Wednesday, July 22, 2009

Random Notes From My Vacation

1. Across Minnesota, giant, white windmills, each with three long arms, dot the landscape. They caused me to wonder: How much energy do they harness? Are they efficient? Are they privately owned, or state-owned? Can the energy be stored? What is the energy used for? Why aren't there more windmills harnessing free energy across the miles of empty land?

As you might have predicted, I did a little research on the subject. This article is informative, though obviously biased in favor of the benefits of wind energy production. This older article from USA Today reports that a teeny .5% of all electricity generated in the U.S. in 2005 came from windmills, but that percentage is expected to keep rising. The U.S. Department of Energy reported in 2008 that "wind power could provide up to 20% of the nation's total electricity needs by 2030."

2. The sky looks different in Minnesota and South Dakota than it does in Chicago. Bigger; bluer; taller. The clouds look different, too. Sometimes they were white mountain ranges; sometimes they were ominous tidal waves; and once they looked exactly like Wisconsin State Fair cheese curds.
3. A business opportunity for you entrepreneurial Green Room readers: There are two restaurants near the northeast entrance to Badlands National Park. One is the Wagon Wheel Bar, which I described here; and the other is the restaurant at Cedar Pass Lodge, just past the entrance. The next nearest restaurants are in Wall, South Dakota, a slow 22 mile drive away. This place can definitely use another restaurant. If you can stand the loneliness, start writing up your business plan. I'm available (for a fee) to help you plan the menu--based on my hours and hours of experience in the area.

4. As the child of two extreeeeemely conservative, Christian parents, I grew up believing what they told me: whereas the Bible must be interpreted literally whenever possible, and whereas the Bible says the earth was created in six days, and whereas yada yada, therefore, the earth is not more than 10,000 years old in spite of what science, archeology, and geology have to say about it. I confess that I still hang on to the inclination toward literalness in Biblical interpretation, and it has taken me a long time to let go of my young earth predilection.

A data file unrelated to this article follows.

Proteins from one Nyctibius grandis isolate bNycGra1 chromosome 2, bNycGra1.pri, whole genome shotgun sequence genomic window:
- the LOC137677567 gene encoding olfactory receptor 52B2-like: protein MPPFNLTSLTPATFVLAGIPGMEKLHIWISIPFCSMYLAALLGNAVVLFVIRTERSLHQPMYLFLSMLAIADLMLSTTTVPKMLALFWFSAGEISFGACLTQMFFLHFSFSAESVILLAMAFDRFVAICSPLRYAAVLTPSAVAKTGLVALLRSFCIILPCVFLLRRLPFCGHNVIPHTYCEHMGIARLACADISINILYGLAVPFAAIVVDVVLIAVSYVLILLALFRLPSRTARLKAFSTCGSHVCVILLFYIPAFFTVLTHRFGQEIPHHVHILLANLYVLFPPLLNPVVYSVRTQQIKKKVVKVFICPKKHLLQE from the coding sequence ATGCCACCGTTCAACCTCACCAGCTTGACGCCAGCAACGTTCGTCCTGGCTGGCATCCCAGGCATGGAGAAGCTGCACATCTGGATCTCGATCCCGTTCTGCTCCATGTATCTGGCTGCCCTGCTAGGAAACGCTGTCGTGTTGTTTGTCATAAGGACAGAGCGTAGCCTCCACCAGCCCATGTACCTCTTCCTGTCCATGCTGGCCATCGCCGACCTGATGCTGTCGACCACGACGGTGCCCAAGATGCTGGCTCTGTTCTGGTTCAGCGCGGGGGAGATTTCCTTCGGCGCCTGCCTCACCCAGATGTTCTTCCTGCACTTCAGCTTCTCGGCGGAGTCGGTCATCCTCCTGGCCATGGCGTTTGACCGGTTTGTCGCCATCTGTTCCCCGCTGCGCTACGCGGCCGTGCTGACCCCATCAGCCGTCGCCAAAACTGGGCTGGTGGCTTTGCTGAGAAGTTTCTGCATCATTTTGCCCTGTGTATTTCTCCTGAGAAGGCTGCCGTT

However. Being in the Badlands for four days did more to influence my belief about the age of the earth than did 12 years of public school, six years of college and graduate school, and 48 years of exposure to news stories, public exhibits, museums, and other sources of information on the topic. The layers of fossilized Badlands rock, with their varying colors and textures, shouted out to me, "Look at us! We're really, really old! Older than your dad thinks we are!"

I still believe that it's possible that God created the earth in six literal, 24-hour days; I just don't think it's likely that he did. God can do anything, even create brand-new things that look old. Adam is a good example--if you happen to believe in the creation story of Adam and Eve, which I do.

Yes, it's possible that God created the Badlands--and other old-looking geological formations -- with the appearance of age and changes over time. It's possible -- but why would He?


Boy George said...

"God can do anything, even create brand-new things that look old. Adam is a good example..."

So, Adam looked old? How old did he look? "Old" from a grown-up's perspective (say, in his 70s or 80s)? Or "old" from a child's perspective (20s or 30s)?

E. Peevie said...

"Old" is definitely relative in that sentence. "Old" as in "not a newborn." "Old" as in "adult." You get to pick the age.

How about 30-something?

Hpaul said...

I can live with old, I have found I need to, or I can die. The earth and the universe are old. The Bible does not give any age for either.
The various isotope age measuring devices are seriously flawed and based on 2-3 unprovable (and maybe unlikely assumptions). Carbon dating is only good to go back about 30,000 years.
One other way to measure the age of the earth is to 'measure' the age of the oceans. Using the logic that many 'old earthers' use, the trace minerals in the oceans have been measured. Of the top 20 trace minerals in the ocean all of them give an age for the oceans (and therefore maybe for the earth) of less than 200,000 years. I can live with that.